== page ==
ZANU PF faces ‘test’ over fate of diamond profits

By Alex Bell
SW Radio Africa
26 February 2014

The ZANU PF government is facing a major test over the fate of diamond sale profits, with millions of dollars being realised from recent sales.

A second auction of diamonds from the controversial Chiadzwa alluvial fields that got underway this month in Antwerp, Belgium, saw almost a million carats of diamonds being sold for US$70 million. Six mining companies from the Marange mines contributed to the diamonds that were sold in Belgium over a 10 day period.

In a statement ZANU PF Minister of Mines Walter Chidhakwa said US$10.5 million of this revenue goes to the Treasury from royalties.

The auction follows the decision by the European Union (EU) to remove the Zimbabwe Mining Development Corporation (ZMDC) from its list of targeted restrictive measures. This decision was made last year, soon after the disputed elections that saw ZANU PF resume power, and has received serious criticism for giving those polls credibility.

The decision was followed shortly afterwards by an initial auction of Zim diamonds, which saw about US$10 million being earned. US$1.3 million of that sale was reportedly received by the Treasury.

But there are no signs yet of where and how these diamond profits will be used. A lack of transparency is a key issue that civil society organisations have emphasised is preventing diamond sales from making a difference to the lives of ordinary Zimbabweans.

Top ZANU PF officials have for years been the major beneficiaries of the murky nature of the Chiadzwa diamond fields, where millions of dollars in potential government revenue has been ‘lost’. Watchdog groups have estimated that as much as US$2 billion in diamond profits have gone ‘missing’ since 2008.The top mining firms in the area have also remitted little or nothing to the state coffers, despite the government being a major shareholder in the companies.

Jeffrey Smith, the Africa advocacy officer at the Robert F. Kennedy Center for Justice and Human Rights, said diamonds could help turn Zimbabwe around, but there is a “lack of political will.”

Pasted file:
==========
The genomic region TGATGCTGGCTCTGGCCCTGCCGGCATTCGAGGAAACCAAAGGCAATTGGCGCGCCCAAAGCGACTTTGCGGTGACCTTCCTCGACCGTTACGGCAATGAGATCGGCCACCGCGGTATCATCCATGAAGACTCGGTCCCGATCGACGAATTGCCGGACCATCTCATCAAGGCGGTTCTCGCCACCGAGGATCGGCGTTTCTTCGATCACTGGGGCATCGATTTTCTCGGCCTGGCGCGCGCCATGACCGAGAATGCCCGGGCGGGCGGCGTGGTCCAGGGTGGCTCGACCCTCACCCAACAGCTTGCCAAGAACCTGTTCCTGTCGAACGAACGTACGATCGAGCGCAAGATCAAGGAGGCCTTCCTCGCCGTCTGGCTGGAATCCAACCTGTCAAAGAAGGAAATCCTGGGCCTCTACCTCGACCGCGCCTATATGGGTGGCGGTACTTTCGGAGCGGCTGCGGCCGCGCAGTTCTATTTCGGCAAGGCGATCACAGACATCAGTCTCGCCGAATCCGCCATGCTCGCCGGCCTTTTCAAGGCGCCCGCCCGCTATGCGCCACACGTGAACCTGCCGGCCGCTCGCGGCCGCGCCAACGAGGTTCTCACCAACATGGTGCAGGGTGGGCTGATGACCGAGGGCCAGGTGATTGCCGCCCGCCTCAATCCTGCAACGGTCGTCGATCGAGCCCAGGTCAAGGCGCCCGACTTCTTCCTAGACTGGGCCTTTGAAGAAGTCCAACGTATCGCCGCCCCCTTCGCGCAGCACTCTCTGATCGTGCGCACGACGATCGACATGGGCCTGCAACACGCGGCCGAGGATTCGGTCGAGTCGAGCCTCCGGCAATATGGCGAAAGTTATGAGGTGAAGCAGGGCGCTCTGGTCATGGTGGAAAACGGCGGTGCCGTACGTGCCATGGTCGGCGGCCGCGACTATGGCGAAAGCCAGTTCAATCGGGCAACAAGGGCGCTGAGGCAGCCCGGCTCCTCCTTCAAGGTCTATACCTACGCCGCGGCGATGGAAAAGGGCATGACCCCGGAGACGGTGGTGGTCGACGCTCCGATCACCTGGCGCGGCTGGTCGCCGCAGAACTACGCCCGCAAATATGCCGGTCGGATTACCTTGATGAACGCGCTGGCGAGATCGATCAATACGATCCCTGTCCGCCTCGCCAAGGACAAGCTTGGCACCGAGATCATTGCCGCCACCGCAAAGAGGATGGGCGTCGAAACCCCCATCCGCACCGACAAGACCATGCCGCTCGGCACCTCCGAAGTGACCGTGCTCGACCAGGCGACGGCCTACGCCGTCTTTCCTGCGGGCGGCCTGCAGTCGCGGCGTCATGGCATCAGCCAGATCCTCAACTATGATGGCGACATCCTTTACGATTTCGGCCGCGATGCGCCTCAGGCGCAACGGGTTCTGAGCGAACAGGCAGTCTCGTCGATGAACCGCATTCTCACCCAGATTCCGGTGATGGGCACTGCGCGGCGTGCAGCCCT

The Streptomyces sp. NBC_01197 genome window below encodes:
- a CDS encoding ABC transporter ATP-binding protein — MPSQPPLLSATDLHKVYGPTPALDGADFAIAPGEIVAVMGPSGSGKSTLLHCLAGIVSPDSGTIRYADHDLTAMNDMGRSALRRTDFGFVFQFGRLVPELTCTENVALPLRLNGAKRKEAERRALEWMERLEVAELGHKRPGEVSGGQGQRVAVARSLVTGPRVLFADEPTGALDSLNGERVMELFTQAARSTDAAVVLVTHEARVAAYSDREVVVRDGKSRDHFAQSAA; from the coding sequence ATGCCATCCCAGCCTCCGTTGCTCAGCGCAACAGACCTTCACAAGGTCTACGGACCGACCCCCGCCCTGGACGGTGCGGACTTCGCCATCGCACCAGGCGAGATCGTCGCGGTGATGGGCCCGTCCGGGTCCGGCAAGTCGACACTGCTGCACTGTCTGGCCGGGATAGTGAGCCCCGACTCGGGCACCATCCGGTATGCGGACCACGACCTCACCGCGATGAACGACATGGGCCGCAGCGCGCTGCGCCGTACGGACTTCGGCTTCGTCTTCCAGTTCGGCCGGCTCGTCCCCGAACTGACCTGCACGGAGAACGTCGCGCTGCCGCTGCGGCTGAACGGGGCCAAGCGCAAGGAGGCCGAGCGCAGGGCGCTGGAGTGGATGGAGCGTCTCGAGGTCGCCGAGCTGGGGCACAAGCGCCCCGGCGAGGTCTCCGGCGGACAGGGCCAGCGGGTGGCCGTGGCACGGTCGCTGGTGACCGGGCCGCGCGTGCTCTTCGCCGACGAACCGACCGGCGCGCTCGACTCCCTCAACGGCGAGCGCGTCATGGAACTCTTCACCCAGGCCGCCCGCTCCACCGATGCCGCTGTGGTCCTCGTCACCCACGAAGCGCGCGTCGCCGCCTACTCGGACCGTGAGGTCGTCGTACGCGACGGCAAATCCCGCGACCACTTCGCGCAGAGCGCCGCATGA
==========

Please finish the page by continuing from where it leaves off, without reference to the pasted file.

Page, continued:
“It is a clear cut case of a tragic failure of leadership. There’s massive potential for the revenue from the diamond fields to do a lot of good. But a lack of transparency has compounded the massive corruption scandal that has already rocked the mining industry and speaks a lot of the wider corruption problem in Zimbabwe,” Smith told SW Radio Africa.

Smith agreed that the ZANU PF government now faces a serious test over the fate of the diamond profits, especially now that the gems are being sold on the international market. He urged the government to embrace the World Bank’s principles on ‘best-practice’ in the extractive sector, which aims to improve transparency and accountability in natural resource governance.

“The principles will allow the mining companies and the government to do a number of things, like disclose revenue, and also allow Zimbabweans to know how much the government is generating from the sector,” Smith said.

Meanwhile, there continues to be condemnation of the European sales, with ongoing reports of abuses suffered by diamond panners at the Chiadzwa mines, and the poverty faced by Marange villages relocated as a result of the mining activities.

A recent report by the Centre for Research and Development (CRD) details incidents of assaults, dog attacks and prolonged detentions by security officials working for the mining firms, against people accused of illegal diamond panning. 13 pages of the report details these attacks, which all happened over the last year, with accompanying pictures showing the extent of the injuries people have sustained.

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4 Responsesto “ZANU PF faces ‘test’ over fate of diamond profits”

  1. Chimbwido Warvet says:

    Alex Bell